Decisions, decisions, decisions ... Never before has the modern-day traveller been blessed with so many choices - and has never, at times, been so confounded. But, wait, Michael Gebicki is here to adjudicate.
Should you take the train or drive, buy travellers cheques or count on ATMs, fly straight to Europe or factor in a stopover - these are the questions that divide travellers. As the Traveller's resident "tripologist", these questions come up all the time. Truth is, there is no "right" answer that works for all travellers in all circumstances, but a little quiet reflection should help find the answer that works best for you.
RESORT v VILLA
Who's travelling? If it's just two of you, a resort will almost certainly work out better in every way. If it's a family or a small group and you plan to stay in one place for several days at least, a villa could well be the way to go - with a few caveats. In the case of Asia, a villa usually comes with a cook and a cleaner who will service your rooms and clean the pool. Some upmarket villas will have a driver. If not, this is an easy add-on facility. Many of the services that a resort provides, such as massages and even yoga sessions, are similarly available as add-ons when you hire a villa in a popular tourist area. In Europe, it is rare that a villa would be anything but a bare-bones affair. It is up to you to do the cleaning, the shopping and the cooking. This brings you into contact with the local bakers, the butchers, the sellers of herbs and cheese and wine, and this is one of the great joys of travel. When you manage to wrap your tongue around the ingredients required for parmigiana di melanzane, you'll probably have a few stories that will impress at least as much as the dish itself. If you stack it to capacity, a villa will usually work out significantly cheaper on a per person basis than hotel or resort accommodation, and it's a great way to save on restaurant bills.
SELF DRIVE v TRAIN
This is a common conundrum for Europe-bound travellers, where the train system is generally superb and a car can be a nightmare. It depends where your travels take you. If your itinerary is all about exploring big cities, a car is the last thing you need. Parking is expensive and scarce and urban public transport so well developed that a car is unnecessary. On the other hand, if you plan to explore the villages and countryside of Ireland's west coast or the hill towns of Umbria, nothing beats the ability to go when and where you like, and that means getting behind the wheel. In North America, the same advice applies, although plane rather than train is going to be the logical choice, except when inter-city distances are short.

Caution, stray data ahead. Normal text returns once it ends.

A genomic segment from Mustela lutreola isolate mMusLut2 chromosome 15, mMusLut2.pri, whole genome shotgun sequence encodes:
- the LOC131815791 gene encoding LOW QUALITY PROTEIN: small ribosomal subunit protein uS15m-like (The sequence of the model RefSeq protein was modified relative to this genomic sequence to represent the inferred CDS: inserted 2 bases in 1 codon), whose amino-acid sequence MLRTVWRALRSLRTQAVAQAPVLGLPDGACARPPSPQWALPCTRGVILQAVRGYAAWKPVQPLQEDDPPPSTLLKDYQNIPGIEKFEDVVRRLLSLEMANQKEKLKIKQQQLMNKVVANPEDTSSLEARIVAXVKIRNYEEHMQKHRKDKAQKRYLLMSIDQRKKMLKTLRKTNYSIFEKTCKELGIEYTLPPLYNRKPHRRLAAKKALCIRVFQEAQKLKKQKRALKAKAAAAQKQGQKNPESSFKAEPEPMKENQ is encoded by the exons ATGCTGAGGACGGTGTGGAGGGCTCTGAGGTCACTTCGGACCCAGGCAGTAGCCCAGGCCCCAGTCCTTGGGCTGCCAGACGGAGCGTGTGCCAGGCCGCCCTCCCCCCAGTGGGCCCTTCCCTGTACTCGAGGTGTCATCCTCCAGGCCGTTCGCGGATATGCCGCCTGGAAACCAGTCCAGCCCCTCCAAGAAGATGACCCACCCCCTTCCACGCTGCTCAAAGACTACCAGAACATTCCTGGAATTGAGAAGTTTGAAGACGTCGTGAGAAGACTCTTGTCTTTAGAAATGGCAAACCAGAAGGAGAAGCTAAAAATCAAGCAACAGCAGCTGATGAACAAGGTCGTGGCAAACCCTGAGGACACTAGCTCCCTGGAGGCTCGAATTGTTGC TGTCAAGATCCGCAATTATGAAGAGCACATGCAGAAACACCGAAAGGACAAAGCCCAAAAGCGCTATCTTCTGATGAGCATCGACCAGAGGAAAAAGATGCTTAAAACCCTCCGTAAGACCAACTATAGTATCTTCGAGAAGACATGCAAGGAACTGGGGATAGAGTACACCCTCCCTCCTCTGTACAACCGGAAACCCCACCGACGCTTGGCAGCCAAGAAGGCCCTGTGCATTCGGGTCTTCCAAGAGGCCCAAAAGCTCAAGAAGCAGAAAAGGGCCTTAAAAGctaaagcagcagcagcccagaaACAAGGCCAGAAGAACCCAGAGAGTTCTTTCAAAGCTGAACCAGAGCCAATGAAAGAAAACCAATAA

FULL SERVICE v DISCOUNT AIRLINE?
Discount carriers provide nimble competition for the full-service airlines, and in terms of aircraft and economy-class cabin seating, there is little difference between them. The difference is in the add-ons that come with the "full service" tag. Leaner and, in some cases at least, meaner, low-cost carriers operate on strict user-pays terms. The passenger pays extra for check-in baggage, inflight meals, entertainment and a blanket - all of which are standard on full-service carriers operating out of Australia. You will not acquire mileage reward points. If you travel with a low-cost carrier on one sector and transfer to another carrier for an onward flight, chances are the discount operator will not have an interline agreement that allows your checked baggage to be transferred. You will need to collect your baggage, clear immigration and customs if you are in a foreign country, queue at the check-in counter and pass through customs, immigration and security all over again in order to board your connecting flight, and allow plenty of time for this to happen. On the other hand, some low-cost carriers have come up with add-ons that enhance the flying experience, such as seating in child-free cabins, either at low or minimal cost, and the option for a low-cost upgrade if premium seats remain unsold at full price at check-in time.
STOPOVER v NON-STOP
The long-haul flight between Australia and Europe is a test of human fortitude and endurance. Fly straight through on an economy-class ticket and it can take several days for that hangover feeling to disappear, and up to a week before sleeping patterns adjust. Since this is usually a two-stop flight, another option is a short stopover between flights at one of the East Asian hubs. If you depart Australia on a mid-morning flight, you will arrive at Singapore, Hong Kong or Bangkok early in the evening. Make sure your baggage has been checked through to your final destination. Head for a hotel with just your immediate needs in your carry-on bag. All three ports have low-cost hotels close to their international airports, as well as inside the terminals. Eat, relax, sleep in comfort and depart on your connecting flight the following morning and you'll arrive at your European destination in mid-afternoon or early evening.
While this strategy adds to your travel time, the payoff is a much shorter recovery period, particularly if you throw in some exercise during the stopover. It also allows you to check straight into your hotel when you arrive in Europe, as opposed to an early-morning arrival, when most hotels will leave you hanging around until mid-afternoon before your room becomes available.
EUROPE - SPRING v AUTUMN
Summer in Europe is less than ideal. Particularly between mid-July and the end of August when most of Europe takes a break. Prices throughout the holiday regions of Greece, Spain, Italy and France head skyward, accommodation is scarce, everywhere is crowded and cities such as Rome and Barcelona swelter in the heat. May-June is a better option, particularly for southern parts of Europe such as Sicily, but the sweet spot is between mid-September and the end of October. Schools are back, prices drop, you can get an outside table in the cafes and find a car park even along the French Riviera. Markets are full of figs and grapes and the glorious traditions of the harvest season are in full swing. In a typical European year, late summer weather is likely to be more stable than in the fickle months of spring.
TRAVELLER'S CHEQUES v ATMS